The why, the what and the how of...
Previously just an old shed and a forgotten name in Saint-Émilion, Clos Cantenac has been brought back to life.
In early 2007, British businessman and previous owner of Château de Sours, Martin Krajewski, purchased Clos Cantenac with his New Zealand friend Marcus Le Grice. Their first priority was to improve the vineyards and renovate the 200-year-old winery in preparation for the upcoming harvest. Split up by inheritance over many generations, the last wine produce by this estate was bottled in 1982.
The 6-hectare vineyard is split into four main blocks, with each worked on a parcel-by-parcel basis, according to the age, condition, seasonal variations, and requirements of their gently sloping, south-facing vineyards. They have re-introduced cover crops within the rows and manage the estate using only sustainable products and techniques, all in the name of caring for the environment. Careful canopy management, de-budding, crop-thinning and de-leafing helps the team to protect and maintain the correct yields and enhance the quality of fruit.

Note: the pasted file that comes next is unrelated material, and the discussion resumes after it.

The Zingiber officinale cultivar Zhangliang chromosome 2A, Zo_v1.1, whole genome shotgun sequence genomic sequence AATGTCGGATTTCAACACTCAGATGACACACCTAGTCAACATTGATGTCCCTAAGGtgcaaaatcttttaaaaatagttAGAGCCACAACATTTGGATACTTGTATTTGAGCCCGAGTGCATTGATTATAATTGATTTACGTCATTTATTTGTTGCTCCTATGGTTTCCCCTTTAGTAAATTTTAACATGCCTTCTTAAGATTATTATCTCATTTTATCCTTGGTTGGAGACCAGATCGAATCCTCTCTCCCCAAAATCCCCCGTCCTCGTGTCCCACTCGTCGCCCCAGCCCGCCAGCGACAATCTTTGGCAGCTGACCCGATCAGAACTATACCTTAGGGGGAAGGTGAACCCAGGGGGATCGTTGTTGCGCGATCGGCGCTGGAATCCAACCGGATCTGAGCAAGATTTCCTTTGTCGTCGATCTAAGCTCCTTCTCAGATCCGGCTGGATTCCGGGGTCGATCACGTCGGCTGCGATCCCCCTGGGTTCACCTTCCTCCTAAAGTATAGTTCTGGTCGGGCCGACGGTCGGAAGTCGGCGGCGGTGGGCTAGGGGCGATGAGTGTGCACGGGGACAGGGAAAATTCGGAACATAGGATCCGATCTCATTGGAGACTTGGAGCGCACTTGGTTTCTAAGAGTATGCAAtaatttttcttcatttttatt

At harvest-time, they pick according to the precision of their analysis and the ripeness of the grapes, which means that they may pass through an individual block two or even three times, over the course of several days to selectively gather only what is ready. Martin’s daughter, Charlotte, is the chief winemaker and at their Pomerol estate, Château Séraphine.
Grapes are harvested by hand, collected in small baskets and taken to the winery where they are carefully assessed on a first sorting table before being de-stemmed. The fruit is then checked again on a second berry-sorting table, before being passed gently into steel tanks and barrels.
Co-owner Martin Krajewski is also co -owner of South African winery, Aristea.